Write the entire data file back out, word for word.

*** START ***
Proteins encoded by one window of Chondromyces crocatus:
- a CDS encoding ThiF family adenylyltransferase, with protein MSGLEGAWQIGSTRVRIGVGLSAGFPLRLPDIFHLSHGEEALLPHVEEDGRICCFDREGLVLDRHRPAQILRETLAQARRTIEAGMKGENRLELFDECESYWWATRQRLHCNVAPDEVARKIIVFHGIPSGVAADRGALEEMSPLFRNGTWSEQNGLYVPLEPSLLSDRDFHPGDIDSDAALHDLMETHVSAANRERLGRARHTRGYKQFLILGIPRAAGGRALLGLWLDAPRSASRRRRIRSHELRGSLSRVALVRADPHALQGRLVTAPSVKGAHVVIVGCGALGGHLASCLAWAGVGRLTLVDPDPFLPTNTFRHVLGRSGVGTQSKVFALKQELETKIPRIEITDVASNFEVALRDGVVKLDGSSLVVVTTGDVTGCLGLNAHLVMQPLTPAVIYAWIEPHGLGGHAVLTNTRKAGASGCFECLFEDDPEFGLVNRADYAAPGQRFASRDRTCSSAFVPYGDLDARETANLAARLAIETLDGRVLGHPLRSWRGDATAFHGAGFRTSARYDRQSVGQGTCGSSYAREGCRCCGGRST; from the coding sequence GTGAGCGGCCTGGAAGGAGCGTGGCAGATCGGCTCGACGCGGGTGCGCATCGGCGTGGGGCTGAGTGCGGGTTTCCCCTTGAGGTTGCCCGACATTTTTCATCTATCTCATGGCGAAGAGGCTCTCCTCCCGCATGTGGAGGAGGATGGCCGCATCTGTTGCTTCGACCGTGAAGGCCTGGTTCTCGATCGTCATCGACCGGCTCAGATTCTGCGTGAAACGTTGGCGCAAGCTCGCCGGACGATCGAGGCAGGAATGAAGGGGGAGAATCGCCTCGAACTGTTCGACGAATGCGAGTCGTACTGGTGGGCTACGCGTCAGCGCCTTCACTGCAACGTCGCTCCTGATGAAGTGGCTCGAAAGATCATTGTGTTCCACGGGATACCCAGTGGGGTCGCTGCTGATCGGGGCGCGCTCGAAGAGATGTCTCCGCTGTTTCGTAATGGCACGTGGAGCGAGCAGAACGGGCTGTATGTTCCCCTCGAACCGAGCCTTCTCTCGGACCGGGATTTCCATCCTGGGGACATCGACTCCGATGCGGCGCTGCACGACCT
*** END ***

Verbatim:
Proteins encoded by one window of Chondromyces crocatus:
- a CDS encoding ThiF family adenylyltransferase, with protein MSGLEGAWQIGSTRVRIGVGLSAGFPLRLPDIFHLSHGEEALLPHVEEDGRICCFDREGLVLDRHRPAQILRETLAQARRTIEAGMKGENRLELFDECESYWWATRQRLHCNVAPDEVARKIIVFHGIPSGVAADRGALEEMSPLFRNGTWSEQNGLYVPLEPSLLSDRDFHPGDIDSDAALHDLMETHVSAANRERLGRARHTRGYKQFLILGIPRAAGGRALLGLWLDAPRSASRRRRIRSHELRGSLSRVALVRADPHALQGRLVTAPSVKGAHVVIVGCGALGGHLASCLAWAGVGRLTLVDPDPFLPTNTFRHVLGRSGVGTQSKVFALKQELETKIPRIEITDVASNFEVALRDGVVKLDGSSLVVVTTGDVTGCLGLNAHLVMQPLTPAVIYAWIEPHGLGGHAVLTNTRKAGASGCFECLFEDDPEFGLVNRADYAAPGQRFASRDRTCSSAFVPYGDLDARETANLAARLAIETLDGRVLGHPLRSWRGDATAFHGAGFRTSARYDRQSVGQGTCGSSYAREGCRCCGGRST; from the coding sequence GTGAGCGGCCTGGAAGGAGCGTGGCAGATCGGCTCGACGCGGGTGCGCATCGGCGTGGGGCTGAGTGCGGGTTTCCCCTTGAGGTTGCCCGACATTTTTCATCTATCTCATGGCGAAGAGGCTCTCCTCCCGCATGTGGAGGAGGATGGCCGCATCTGTTGCTTCGACCGTGAAGGCCTGGTTCTCGATCGTCATCGACCGGCTCAGATTCTGCGTGAAACGTTGGCGCAAGCTCGCCGGACGATCGAGGCAGGAATGAAGGGGGAGAATCGCCTCGAACTGTTCGACGAATGCGAGTCGTACTGGTGGGCTACGCGTCAGCGCCTTCACTGCAACGTCGCTCCTGATGAAGTGGCTCGAAAGATCATTGTGTTCCACGGGATACCCAGTGGGGTCGCTGCTGATCGGGGCGCGCTCGAAGAGATGTCTCCGCTGTTTCGTAATGGCACGTGGAGCGAGCAGAACGGGCTGTATGTTCCCCTCGAACCGAGCCTTCTCTCGGACCGGGATTTCCATCCTGGGGACATCGACTCCGATGCGGCGCTGCACGACCT